Japanese actress and former AV porn idol Sora Aoi in Beijing. Photo: AFP

Sora Aoi might be worth millions of dollars, but she is priceless to her legions of fans in China. Known as the princess of porn in Japan, she has more than 18 million Weibo followers and has the distinction of “educating a generation of Chinese men in sex.”

Naturally, when news started to leak out on social media that the former adult video actress had announced she was getting married, it created a frenzy in cyberspace.

“I’ve always wanted to get married,” she said on Weibo, the Twitter-like Chinese social media platform. “I love kids, and it’s always been my dream to start a family.

“My [husband, the Japanese musician DJ Non] is neither handsome nor rich, but he has removed all of my uneasiness about having been in adult films, as well as everything else,” she continued.

At just 1.55 meters, or 5ft 1in, tall, Aoi starred in more than 90 adult movies in the early 2000s before moving into mainstream acting in 2011, as well as launching a pop career.

In China, she developed an amazing following and was known as “Teacher Sola” by her mostly male fans, according to the Shanghaiist, because she gave a generation of young men an “education in sex.”

Ironically, porn is illegal in the world’s second-largest economy and sex education in schools is basic, to say the least.

“I don’t regret making adult films, but it’s also not like I don’t feel any embarrassment about how such work is viewed by society,” Aoi, who is 34, said.

“To create a family, you have to accept everything about each other, your past and future, so I think my husband is really an awesome guy for accepting me,” she added.

Still, her role as “Teacher Sola” in China has been questioned by academics.

Li Yinhe, who was the country’s first female sexologist, spelt out the dangers of pornography when linked to sex education.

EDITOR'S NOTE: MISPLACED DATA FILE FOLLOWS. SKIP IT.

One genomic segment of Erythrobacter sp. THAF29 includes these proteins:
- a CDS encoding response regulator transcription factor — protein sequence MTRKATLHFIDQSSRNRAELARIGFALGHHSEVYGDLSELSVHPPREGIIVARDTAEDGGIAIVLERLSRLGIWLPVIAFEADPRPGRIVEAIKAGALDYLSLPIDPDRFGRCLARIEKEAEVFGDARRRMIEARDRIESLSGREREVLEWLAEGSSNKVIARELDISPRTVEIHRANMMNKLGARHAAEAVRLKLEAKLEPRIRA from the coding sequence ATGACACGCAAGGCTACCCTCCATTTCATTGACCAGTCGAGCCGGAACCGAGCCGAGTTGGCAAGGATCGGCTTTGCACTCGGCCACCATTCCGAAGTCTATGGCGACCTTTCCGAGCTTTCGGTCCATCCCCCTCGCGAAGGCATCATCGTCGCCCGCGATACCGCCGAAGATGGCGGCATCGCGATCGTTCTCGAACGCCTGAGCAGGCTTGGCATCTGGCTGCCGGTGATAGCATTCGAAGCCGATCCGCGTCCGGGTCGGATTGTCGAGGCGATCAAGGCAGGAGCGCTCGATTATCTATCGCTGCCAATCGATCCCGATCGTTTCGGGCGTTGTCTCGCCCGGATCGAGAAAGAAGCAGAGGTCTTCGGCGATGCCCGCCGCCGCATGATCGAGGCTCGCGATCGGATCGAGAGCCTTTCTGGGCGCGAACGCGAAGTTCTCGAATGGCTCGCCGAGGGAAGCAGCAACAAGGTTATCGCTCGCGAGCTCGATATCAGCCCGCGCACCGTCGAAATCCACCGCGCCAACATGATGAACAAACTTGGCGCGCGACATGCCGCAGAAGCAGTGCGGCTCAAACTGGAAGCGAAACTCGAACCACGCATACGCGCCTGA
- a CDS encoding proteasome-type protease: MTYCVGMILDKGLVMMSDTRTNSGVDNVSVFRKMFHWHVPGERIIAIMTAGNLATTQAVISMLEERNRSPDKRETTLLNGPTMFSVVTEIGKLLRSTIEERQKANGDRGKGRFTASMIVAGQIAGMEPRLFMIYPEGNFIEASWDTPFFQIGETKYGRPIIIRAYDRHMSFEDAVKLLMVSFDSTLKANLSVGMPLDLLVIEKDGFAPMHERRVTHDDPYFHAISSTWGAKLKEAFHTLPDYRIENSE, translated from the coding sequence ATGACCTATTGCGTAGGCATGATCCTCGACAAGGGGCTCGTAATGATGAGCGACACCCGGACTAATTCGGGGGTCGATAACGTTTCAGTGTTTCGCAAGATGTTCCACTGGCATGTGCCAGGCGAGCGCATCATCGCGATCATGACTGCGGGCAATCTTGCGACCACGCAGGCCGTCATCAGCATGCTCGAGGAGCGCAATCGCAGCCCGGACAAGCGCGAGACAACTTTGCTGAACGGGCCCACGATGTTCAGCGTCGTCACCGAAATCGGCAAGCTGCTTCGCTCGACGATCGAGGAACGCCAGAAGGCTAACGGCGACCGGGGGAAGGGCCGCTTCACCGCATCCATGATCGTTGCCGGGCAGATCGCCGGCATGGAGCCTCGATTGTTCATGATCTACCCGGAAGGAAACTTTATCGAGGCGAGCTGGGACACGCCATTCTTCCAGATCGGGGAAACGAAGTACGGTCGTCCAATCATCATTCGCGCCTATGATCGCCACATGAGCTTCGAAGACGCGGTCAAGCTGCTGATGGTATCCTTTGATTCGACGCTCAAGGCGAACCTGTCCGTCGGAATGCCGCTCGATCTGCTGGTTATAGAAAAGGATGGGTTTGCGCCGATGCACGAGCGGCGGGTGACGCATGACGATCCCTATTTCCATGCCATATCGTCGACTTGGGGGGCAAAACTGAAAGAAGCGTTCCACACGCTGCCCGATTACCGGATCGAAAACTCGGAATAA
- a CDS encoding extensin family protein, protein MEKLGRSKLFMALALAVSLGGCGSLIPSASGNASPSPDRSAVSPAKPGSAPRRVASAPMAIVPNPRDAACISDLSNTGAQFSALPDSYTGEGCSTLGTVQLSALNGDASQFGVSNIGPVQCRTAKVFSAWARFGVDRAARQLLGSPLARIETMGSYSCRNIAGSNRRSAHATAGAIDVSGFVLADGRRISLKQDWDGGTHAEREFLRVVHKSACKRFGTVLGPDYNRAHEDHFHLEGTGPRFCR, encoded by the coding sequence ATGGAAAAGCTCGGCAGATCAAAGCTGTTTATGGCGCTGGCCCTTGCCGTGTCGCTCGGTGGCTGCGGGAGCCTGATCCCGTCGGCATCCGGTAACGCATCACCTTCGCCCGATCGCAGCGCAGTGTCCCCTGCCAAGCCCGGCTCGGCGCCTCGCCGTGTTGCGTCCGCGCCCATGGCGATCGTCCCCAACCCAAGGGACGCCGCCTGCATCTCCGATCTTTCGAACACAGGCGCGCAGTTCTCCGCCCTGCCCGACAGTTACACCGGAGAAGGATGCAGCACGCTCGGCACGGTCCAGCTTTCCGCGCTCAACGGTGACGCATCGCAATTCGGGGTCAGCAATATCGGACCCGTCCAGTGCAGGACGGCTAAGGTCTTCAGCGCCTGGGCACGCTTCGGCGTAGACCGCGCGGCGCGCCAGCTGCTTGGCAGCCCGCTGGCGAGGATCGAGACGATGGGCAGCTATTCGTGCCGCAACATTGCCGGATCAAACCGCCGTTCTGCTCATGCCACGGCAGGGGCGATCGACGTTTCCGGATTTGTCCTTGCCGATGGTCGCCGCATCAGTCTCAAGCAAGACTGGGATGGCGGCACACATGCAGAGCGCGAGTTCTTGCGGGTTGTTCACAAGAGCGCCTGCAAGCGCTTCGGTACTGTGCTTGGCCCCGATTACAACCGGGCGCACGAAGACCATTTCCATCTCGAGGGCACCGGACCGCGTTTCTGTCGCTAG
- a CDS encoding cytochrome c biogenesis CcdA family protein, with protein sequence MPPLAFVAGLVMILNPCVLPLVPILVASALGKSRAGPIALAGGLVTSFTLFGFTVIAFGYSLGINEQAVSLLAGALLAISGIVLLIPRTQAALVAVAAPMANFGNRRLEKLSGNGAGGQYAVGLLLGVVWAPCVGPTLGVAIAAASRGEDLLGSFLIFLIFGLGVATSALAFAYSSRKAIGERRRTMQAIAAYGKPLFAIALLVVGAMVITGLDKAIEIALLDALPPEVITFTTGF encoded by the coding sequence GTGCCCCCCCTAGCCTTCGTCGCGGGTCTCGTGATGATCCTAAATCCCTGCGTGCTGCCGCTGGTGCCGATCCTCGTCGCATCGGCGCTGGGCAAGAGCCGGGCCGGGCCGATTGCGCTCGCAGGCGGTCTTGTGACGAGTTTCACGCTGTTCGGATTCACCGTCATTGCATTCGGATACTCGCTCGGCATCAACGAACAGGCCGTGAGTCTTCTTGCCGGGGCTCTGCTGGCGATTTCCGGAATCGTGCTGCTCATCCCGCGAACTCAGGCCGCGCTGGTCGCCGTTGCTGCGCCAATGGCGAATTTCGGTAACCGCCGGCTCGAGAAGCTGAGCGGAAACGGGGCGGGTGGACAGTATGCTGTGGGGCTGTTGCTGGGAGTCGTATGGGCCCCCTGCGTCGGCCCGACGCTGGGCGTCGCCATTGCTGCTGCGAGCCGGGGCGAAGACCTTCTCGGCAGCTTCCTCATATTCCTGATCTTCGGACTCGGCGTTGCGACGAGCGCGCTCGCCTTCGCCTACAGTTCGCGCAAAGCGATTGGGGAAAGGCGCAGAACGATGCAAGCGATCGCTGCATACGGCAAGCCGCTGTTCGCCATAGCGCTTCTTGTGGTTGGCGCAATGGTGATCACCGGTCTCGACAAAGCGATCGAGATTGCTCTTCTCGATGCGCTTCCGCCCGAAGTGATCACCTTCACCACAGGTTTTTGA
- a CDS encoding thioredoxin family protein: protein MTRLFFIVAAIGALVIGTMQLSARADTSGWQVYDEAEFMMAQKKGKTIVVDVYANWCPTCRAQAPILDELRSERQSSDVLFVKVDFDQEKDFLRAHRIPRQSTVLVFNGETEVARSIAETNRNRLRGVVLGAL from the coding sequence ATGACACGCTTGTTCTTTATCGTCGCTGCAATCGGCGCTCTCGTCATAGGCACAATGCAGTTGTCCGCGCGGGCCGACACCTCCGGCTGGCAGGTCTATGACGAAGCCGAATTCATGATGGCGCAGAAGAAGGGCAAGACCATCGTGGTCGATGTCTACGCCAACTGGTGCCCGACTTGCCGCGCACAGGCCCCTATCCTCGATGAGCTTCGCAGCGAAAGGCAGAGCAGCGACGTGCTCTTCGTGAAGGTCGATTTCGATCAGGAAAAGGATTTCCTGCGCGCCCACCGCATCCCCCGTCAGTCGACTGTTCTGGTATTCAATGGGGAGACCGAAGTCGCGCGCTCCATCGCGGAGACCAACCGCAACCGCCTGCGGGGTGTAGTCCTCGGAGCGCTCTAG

“Porn depicts sex in an exaggerated way, and some men may be misled as they compare themselves to porn actors,” Li told the BBC.

Yet Aoi’s presence in China cannot be underestimated. When she opened her Twitter account on  April 11, 2010, her fans scaled the Great Firewall by using VPNs because the social networking service had been banned in the country.

Seven months later, she started a Weibo account and now has more “followers” than the former Manchester United and Real Madrid soccer star, David Beckham, and the pop idol Taylor Swift.

In the intervening years, Aoi has worked hard to cultivate her image. She has immersed herself in Chinese culture, learning Mandarin and the art of calligraphy. Five years ago, she even sold a piece for 600,000 yuan ($92,000).

Of course, this mutual love affair is more complex when you consider the historical bitterness which stems from Japan’s brutal occupation of China before and during World War II.

“There was once a popular saying on China’s internet: ‘Diaoyu Islands (known as the Senaku Islands in Japan) belong to China, and Sora Aoi belongs to the world’,” Wenwei Huang, a Chinese writer who lives in Japan, told the BBC.

Yet her lasting appeal might be more complicated than that.

Prof Wai-ming Ng, of the Chinese University of Hong Kong’s Department of Japanese Studies, felt it was more to do with “globalization” and the way people move across the endless streams of social media.

“For people who like Sora Aoi, no matter which country they are from, they would all feel like they belong to the same group,” Prof Ng told the BBC.

It was this common thread that ran through millions of posts following her marriage announcement.

Within 48 hours of releasing the news, Aoi had 170,000 comments and 830,000 likes on Weibo.

“You will always be my goddess … I wish you happiness,” one fan wrote. Another said: “We grew up with your movies and will support you always.”

Happiness in the world of pornography? Now, that is an interesting concept that even Aoi might find difficult to answer.

Read: Chinese fans send best wishes on ex-porn idol’s marriage

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